On 19 December 2013 12:51, Stephen Paul King <stephe...@provensecure.com>wrote:

> Calling a "sequential ordering of events" time does not make a sequence of
> events spring into being. It may "in our heads" but the physical world
> doesn't work that way... Time would emerge right along with space from
> interactions between events. We do not need to specify the space and time
> before hand; all that is necessary is a huge number of events and
> interactions among them.
>

Like a Feynman diagram, perhaps? Space and time can emerge from a network
of events, of course - in for example the delightfully named "spin foam"
(physics can be so poetic sometimes). However the chains of events are
themselves unchanging, and hence effectively embedded in something, even if
only an abstract topological space. One doesn't need a "higher-order time"
in which these events interact in some sense, one only needs them plus the
links between them. So this is just another way of getting space-time from
an underlying block universe.


>   QM systems come with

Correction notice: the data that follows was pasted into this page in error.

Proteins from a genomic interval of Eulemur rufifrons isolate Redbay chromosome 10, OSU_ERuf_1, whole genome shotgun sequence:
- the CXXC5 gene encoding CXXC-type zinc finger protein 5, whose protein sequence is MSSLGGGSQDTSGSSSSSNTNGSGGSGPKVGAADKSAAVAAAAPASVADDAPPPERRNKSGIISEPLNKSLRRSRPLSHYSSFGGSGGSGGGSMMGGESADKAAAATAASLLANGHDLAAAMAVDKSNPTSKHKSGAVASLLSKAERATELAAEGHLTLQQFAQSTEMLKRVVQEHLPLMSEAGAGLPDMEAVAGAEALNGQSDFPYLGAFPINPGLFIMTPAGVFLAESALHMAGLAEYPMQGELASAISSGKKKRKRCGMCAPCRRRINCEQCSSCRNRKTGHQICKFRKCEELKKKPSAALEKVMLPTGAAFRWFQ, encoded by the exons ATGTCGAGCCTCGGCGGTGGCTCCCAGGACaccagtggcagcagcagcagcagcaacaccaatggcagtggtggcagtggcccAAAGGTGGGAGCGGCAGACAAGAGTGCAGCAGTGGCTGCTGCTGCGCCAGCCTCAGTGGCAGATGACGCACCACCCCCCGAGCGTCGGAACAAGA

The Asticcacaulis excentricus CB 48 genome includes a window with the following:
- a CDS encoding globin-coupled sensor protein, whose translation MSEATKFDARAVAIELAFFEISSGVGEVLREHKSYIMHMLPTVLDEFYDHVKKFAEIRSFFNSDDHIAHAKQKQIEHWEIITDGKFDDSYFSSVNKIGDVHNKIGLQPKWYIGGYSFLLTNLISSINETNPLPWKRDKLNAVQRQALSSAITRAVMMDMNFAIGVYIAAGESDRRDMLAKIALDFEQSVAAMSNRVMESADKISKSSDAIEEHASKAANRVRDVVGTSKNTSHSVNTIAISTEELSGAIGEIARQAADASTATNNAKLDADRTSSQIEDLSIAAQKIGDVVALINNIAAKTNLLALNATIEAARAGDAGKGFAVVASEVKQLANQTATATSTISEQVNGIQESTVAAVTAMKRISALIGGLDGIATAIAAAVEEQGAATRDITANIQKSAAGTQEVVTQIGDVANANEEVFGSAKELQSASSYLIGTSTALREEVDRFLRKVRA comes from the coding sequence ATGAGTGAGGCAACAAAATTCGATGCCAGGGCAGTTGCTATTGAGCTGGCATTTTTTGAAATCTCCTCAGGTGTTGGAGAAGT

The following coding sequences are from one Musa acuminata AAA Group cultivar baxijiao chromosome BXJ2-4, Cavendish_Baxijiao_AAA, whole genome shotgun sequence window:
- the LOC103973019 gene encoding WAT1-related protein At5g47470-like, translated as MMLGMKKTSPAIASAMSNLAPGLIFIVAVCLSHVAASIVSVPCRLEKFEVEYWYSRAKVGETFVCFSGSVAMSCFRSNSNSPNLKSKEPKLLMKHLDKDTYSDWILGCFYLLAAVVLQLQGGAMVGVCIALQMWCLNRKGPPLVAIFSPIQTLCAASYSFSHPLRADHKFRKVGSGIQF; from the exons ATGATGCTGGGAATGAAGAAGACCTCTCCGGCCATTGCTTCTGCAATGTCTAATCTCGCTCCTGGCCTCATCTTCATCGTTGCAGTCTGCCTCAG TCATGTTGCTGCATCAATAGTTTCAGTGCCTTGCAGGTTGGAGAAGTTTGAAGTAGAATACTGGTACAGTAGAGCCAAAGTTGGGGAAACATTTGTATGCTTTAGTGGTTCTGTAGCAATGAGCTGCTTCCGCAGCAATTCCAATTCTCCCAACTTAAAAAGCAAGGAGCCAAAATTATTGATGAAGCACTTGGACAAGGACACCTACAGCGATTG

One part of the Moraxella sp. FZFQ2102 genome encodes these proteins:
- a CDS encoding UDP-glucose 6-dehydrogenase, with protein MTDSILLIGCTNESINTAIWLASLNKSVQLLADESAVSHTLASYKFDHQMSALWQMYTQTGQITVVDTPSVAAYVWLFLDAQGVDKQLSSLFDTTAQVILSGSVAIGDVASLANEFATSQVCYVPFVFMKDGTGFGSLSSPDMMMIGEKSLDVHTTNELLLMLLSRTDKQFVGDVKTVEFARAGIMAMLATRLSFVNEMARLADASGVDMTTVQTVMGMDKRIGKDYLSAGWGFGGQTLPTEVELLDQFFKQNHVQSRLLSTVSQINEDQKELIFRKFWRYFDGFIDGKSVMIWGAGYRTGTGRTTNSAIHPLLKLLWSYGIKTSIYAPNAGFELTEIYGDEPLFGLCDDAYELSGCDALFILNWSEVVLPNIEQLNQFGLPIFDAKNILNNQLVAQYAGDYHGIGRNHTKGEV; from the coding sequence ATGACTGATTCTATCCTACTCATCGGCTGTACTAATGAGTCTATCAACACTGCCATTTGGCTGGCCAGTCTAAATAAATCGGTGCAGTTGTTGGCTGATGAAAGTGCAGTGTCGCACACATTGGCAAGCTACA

> Hamiltonians<http://en.wikipedia.org/wiki/Hamiltonian_(quantum_mechanics)>and 
> so have everything they need to build space-time out of their
> interactions.
>

That would be the "snapshot" approach to space-time espoused by David
Deutsch in FoR, I assume. It allows the "appearance of space, time and
change" to emerge from something that has no intrinsic time built in.
(Hence it shows how we could recover space and time from something like the
Wheeler-deWitt equation, I guess.)


> The Fishbowl fears Occam's razor's strike!
>
> The enfant terrible of the bad analogy fears the wilted celery of the
inappropriate metaphor!

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